But home was Germantown, and in the ’40s, when I grew up there, Germantown was Deep South, not Indian Country—but an uneventful, unincorporated town of insignificant people, tractors taking up half the narrow roads, big farms, rolling grass every whichaway, a “for whites only” county high school with yellow buses, plenty of wood shacks and barns, and a few stately old homes left over from pre–Civil War fancy. There were probably more colored people than white living in the country. Rich white folks had big houses mostly in town. On plantations the houses were colonial style, with portico porches from which there was a view, while colored people had unpainted porches lifted off the ground by bricks stacked under the four corners to keep out floodwater and rats. Hound dogs and sneaky snakes slept under the crooked open-air porches, unraveling screen doors banged listlessly in the breeze, and early Maytag washers rested in the front yard. Hound dogs welcomed visitors, their heads drooped knee level, anticipating an ear-pull. They howled if you played on a piano.
Poor white folks lived like that, too, people like Mr. Hugh and his family, who took care of the cows on our farm. Sons had BB guns and played football, tinkered with dead automobiles, and took girlfriends over the state line to Hernando, Mississippi, to get married. B-Budd Hugh was one of my first friends. But it wasn’t until I was fourteen came my first true love, the beginning of many, a sharecropper’s son who had a squashed nose like a boxer’s. Twice it was broken. He scored touchdowns some Friday nights at the high school. Guys liked him. He had rolled a car in a ditch. Didn’t get a scratch. Didn’t go to jail. His dad had one leg crippled from an old war wound, drove a leased tractor to farm his crops. His mother, her uniform a thin flower-specked housecoat, passed warm days on the front porch shelling black eyed peas into a cast-iron pot or peeling peaches for canning. I spent a couple of afternoons shelling peas before my parents told me I couldn’t see Duke anymore because he didn’t respectfully stand up when they walked into the playroom and I introduced him. He lacked good manners, claimed Daddy, who had no time for that.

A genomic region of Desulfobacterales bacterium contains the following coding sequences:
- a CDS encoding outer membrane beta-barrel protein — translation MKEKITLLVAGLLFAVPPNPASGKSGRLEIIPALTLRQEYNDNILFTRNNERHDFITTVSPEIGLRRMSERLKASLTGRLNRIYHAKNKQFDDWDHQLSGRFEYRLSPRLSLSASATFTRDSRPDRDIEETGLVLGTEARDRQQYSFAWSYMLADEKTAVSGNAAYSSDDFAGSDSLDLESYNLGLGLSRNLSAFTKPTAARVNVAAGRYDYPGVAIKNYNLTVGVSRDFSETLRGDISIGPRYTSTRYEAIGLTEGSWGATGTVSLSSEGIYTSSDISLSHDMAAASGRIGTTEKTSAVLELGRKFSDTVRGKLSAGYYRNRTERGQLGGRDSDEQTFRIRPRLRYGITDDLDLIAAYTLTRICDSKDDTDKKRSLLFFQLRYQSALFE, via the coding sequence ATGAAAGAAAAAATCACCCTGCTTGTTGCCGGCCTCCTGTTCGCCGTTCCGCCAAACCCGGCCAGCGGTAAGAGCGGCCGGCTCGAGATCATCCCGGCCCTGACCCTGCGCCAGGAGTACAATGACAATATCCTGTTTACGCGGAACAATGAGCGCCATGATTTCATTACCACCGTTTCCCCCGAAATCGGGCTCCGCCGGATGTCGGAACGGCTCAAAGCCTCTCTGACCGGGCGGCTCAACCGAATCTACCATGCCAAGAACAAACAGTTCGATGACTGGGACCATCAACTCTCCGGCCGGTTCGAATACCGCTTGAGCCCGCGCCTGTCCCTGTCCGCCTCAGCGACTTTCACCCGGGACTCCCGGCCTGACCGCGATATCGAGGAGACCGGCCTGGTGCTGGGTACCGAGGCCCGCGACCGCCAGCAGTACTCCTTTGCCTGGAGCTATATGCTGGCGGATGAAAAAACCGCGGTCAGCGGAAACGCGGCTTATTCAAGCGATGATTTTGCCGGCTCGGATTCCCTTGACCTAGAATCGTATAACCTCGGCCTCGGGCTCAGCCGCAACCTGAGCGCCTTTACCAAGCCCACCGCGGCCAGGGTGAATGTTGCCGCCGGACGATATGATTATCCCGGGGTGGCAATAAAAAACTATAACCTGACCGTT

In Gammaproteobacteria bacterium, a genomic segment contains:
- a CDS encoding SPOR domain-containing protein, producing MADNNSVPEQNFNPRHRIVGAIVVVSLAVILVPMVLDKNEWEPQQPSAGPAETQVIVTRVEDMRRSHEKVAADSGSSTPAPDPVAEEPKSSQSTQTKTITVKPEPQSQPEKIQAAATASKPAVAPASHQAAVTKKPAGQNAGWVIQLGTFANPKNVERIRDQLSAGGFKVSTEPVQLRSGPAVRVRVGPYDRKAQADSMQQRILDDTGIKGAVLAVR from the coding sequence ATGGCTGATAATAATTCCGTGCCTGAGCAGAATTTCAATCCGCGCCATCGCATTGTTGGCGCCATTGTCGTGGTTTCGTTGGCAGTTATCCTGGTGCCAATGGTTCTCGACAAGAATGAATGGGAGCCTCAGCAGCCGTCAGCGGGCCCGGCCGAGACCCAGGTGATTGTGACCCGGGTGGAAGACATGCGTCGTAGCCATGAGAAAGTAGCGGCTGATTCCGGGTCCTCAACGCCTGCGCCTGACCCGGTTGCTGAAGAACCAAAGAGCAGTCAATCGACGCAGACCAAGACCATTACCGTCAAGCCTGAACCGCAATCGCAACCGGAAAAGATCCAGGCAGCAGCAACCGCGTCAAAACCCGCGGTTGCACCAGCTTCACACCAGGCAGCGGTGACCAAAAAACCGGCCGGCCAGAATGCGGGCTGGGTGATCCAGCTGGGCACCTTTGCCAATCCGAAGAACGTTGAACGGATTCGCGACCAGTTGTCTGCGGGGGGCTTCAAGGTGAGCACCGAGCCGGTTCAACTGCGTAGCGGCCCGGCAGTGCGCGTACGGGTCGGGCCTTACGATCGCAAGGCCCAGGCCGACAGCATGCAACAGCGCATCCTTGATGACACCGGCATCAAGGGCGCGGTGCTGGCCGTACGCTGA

We lived in one of those big houses, and we knew colored people better than most because they lived next to or with us on our farms. The farm men got up at dawn, hooked up the mules, drove the feed from pasture to pasture no matter if there was rain or sleet or snow, sort of like the postman. The women rocked us from the cradle and arranged us for getting married and cooked the biscuits Daddy wanted every night for dinner. The men wore white coats to serve dinner, and the women washed and folded our delicate underwear and changed the sheets every other day. They inherited our unwanted clothes and broken toys—not the fine things, which Mother sent to the Junior League. Their children conspired with us to throw baby pigs out of haylofts to see if they bounced and then fled with us from the angry farm manager so as not to get killed. They galloped bareback with us on the walking horse and played war with us by the old ponies in the pastures.
They called me Missy Sara, and they called my brother Master Robertelee, even when we were children. Never first names alone. Daddy called them “the help,” and Mother called them “the servants.” From childhood I guessed they were ours because they were always there, polishing up the house so it was a showpiece. When I was two and three, I knew if I stood at the top of the stairs and yelled, “Yeh-Yeh, come get me,” the butler whose name was Willie would soon have me up in his arms and tote me to the bottom of the stairs.